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Tom has been wanting a computer for two years. His dad has now decided to buy one for him next week.

Can I change the first sentence to

  1. Tom has wanted a computer for two years.

or

  1. Tom has often wanted a computer for two years.

or

  1. Tom has always wanted a computer for two years.
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    Options 2 and 3 aren't idiomatic, but I'm not sure exactly how to explain what it is about the implications of often and always that prevent them from being used in the same construction as for [some duration of time stretching back into the past]. There's no such problem with at least some other adverbs - for example He has secretly wanted a PC for two years. Commented Jan 7, 2022 at 12:52
  • Thank you. Does option 1 change the original meaning?
    – Stephen
    Commented Jan 7, 2022 at 13:28
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    @FumbleFingers - If you switch the order it becomes idiomatic. For [the past/last] two years Tom has often wanted a computer. It sounds even better with past/last. It does not work with always because always doesn't work with a defined time frame. Always is its own time frame. Expressed over a time frame always becomes constantly.
    – EllieK
    Commented Jan 7, 2022 at 14:07
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    @EllieK: I suppose different people might have different opinions here, but I personally don't find OP's or your examples remotely idiomatic. I might just about go along with often or always if the other adverbial element used a different preposition (during, over, throughout), as well as the past / last, but it would have to be in an unusual context where I either needed to stress the "continually" aspect (always), or call attention to the somewhat "sporadic" nature of his desires (often). It's not a very natural usage, though. Commented Jan 7, 2022 at 15:35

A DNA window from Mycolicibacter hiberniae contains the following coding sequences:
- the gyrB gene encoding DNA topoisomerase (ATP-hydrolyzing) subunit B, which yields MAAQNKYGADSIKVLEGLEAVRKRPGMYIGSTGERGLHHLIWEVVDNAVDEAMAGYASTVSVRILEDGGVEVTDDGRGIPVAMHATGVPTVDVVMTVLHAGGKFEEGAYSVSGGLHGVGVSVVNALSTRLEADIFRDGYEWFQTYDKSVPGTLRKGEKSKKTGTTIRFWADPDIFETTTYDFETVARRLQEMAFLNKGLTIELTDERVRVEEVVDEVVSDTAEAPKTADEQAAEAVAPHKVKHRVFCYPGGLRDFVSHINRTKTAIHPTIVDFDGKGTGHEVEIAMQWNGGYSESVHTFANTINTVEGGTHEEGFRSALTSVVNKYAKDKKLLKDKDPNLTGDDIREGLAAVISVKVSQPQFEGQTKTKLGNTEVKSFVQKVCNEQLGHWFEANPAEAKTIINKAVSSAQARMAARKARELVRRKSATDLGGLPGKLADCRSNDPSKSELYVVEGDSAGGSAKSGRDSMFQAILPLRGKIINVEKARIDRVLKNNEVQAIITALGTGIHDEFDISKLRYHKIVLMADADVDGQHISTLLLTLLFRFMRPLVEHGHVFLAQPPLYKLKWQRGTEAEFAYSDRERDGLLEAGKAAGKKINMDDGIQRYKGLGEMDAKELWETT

1 Answer 1

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  1. Yes.

  2. No. Often implies that the thought only occurred to him occasionally, so it would have to be during the past two years.

  3. No. If you say I've always wanted X, obviously it doesn't mean literally all your life, but for a very long time - so you wouldn't say it with a definite time period.

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  • Often implies that the thought only occurred to him occasionally? "Often" is much more frequent than "occasioally", in my opinion.
    – Stephen
    Commented Jan 7, 2022 at 13:26
  • I was trying to make the distinction between he has wanted one for 2 years (which means (not literally) that he has spent the whole time wishing he had one) and he has often wanted one (the thought has occurred to him from time to time "A computer would be useful for this".) Commented Jan 7, 2022 at 13:34

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